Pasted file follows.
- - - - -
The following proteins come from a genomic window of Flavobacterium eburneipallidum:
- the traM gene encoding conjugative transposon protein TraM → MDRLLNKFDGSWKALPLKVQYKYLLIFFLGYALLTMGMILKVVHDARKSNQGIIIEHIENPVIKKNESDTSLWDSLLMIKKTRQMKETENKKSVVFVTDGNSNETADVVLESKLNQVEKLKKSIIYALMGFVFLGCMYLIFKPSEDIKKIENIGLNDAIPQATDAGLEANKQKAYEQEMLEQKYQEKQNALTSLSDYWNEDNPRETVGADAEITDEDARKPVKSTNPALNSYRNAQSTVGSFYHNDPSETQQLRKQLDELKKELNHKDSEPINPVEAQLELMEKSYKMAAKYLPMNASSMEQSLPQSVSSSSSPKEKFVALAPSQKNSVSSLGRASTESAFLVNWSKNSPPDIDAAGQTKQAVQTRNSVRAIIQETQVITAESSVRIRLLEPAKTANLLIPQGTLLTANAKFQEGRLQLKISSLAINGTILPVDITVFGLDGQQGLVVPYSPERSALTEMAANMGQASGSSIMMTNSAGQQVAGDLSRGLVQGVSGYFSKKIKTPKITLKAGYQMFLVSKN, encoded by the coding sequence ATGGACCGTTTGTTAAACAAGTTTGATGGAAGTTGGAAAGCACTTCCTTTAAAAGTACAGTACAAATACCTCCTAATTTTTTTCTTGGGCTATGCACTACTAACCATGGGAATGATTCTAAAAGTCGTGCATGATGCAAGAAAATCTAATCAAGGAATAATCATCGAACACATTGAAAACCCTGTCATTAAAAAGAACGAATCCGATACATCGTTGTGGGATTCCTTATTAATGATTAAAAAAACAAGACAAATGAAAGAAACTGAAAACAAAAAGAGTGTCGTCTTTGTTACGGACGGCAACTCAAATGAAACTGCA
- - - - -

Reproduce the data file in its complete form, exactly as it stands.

The following proteins come from a genomic window of Flavobacterium eburneipallidum:
- the traM gene encoding conjugative transposon protein TraM → MDRLLNKFDGSWKALPLKVQYKYLLIFFLGYALLTMGMILKVVHDARKSNQGIIIEHIENPVIKKNESDTSLWDSLLMIKKTRQMKETENKKSVVFVTDGNSNETADVVLESKLNQVEKLKKSIIYALMGFVFLGCMYLIFKPSEDIKKIENIGLNDAIPQATDAGLEANKQKAYEQEMLEQKYQEKQNALTSLSDYWNEDNPRETVGADAEITDEDARKPVKSTNPALNSYRNAQSTVGSFYHNDPSETQQLRKQLDELKKELNHKDSEPINPVEAQLELMEKSYKMAAKYLPMNASSMEQSLPQSVSSSSSPKEKFVALAPSQKNSVSSLGRASTESAFLVNWSKNSPPDIDAAGQTKQAVQTRNSVRAIIQETQVITAESSVRIRLLEPAKTANLLIPQGTLLTANAKFQEGRLQLKISSLAINGTILPVDITVFGLDGQQGLVVPYSPERSALTEMAANMGQASGSSIMMTNSAGQQVAGDLSRGLVQGVSGYFSKKIKTPKITLKAGYQMFLVSKN, encoded by the coding sequence ATGGACCGTTTGTTAAACAAGTTTGATGGAAGTTGGAAAGCACTTCCTTTAAAAGTACAGTACAAATACCTCCTAATTTTTTTCTTGGGCTATGCACTACTAACCATGGGAATGATTCTAAAAGTCGTGCATGATGCAAGAAAATCTAATCAAGGAATAATCATCGAACACATTGAAAACCCTGTCATTAAAAAGAACGAATCCGATACATCGTTGTGGGATTCCTTATTAATGATTAAAAAAACAAGACAAATGAAAGAAACTGAAAACAAAAAGAGTGTCGTCTTTGTTACGGACGGCAACTCAAATGAAACTGCA